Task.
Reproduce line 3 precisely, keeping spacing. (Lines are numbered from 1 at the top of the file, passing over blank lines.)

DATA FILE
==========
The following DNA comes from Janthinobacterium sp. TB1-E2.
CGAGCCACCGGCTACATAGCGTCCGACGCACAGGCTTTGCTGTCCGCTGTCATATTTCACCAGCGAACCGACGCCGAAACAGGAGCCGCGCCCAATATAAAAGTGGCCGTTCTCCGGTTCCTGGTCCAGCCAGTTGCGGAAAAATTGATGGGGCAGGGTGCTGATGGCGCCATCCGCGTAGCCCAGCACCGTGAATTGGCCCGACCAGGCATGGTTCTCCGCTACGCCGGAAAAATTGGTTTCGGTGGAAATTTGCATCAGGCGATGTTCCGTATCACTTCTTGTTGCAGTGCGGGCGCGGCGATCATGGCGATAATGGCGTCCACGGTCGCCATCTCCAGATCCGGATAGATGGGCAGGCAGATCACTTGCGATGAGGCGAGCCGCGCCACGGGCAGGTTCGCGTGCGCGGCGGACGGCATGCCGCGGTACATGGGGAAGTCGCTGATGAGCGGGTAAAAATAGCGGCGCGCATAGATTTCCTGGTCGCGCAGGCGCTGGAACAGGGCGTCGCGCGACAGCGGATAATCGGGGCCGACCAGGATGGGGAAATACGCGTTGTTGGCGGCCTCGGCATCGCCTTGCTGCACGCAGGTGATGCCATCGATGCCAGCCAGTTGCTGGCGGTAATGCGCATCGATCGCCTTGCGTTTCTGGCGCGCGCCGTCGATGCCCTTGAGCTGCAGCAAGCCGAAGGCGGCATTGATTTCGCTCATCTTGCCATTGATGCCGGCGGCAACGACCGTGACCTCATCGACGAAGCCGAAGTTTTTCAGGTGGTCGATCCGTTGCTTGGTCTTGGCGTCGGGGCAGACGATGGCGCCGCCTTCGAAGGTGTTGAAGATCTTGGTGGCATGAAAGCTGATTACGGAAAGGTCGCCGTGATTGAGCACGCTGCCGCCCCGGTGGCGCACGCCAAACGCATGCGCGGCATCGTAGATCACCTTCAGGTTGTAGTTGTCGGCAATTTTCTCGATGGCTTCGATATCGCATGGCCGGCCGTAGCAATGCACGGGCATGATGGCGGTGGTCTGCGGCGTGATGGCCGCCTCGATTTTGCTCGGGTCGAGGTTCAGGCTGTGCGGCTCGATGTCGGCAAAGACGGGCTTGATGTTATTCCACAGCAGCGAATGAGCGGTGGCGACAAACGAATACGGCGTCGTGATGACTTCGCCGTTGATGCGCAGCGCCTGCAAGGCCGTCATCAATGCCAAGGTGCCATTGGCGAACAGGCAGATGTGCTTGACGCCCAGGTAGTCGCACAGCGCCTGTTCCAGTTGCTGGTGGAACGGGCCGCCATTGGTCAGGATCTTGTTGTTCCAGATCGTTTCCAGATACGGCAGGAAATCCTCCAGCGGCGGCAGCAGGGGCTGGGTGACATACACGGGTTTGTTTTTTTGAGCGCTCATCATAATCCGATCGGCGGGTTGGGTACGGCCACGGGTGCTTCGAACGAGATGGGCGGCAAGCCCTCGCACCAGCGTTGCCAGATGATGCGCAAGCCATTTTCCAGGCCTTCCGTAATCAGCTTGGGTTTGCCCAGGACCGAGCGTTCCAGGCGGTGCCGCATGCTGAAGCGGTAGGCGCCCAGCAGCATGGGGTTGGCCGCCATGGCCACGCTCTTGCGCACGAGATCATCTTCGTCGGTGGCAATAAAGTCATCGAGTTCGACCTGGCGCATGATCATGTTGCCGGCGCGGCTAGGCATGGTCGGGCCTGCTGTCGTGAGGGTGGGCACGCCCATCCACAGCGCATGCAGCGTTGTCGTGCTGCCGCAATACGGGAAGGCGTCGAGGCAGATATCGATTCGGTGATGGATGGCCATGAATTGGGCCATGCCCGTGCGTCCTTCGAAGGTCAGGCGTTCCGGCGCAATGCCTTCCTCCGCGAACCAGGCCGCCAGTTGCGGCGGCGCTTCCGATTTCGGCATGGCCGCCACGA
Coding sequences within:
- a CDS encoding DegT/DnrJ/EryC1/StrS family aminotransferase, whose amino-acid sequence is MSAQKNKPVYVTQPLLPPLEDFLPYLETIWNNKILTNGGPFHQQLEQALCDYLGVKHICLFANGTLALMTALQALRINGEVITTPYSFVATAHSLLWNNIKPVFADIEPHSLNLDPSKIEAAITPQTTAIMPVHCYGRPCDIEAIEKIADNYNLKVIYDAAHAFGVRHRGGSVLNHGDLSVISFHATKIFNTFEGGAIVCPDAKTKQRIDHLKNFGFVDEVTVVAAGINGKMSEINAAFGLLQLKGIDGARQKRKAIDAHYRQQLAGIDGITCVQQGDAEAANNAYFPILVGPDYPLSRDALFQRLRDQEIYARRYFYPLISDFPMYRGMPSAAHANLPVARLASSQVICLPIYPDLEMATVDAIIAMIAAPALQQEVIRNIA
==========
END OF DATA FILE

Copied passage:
Coding sequences within: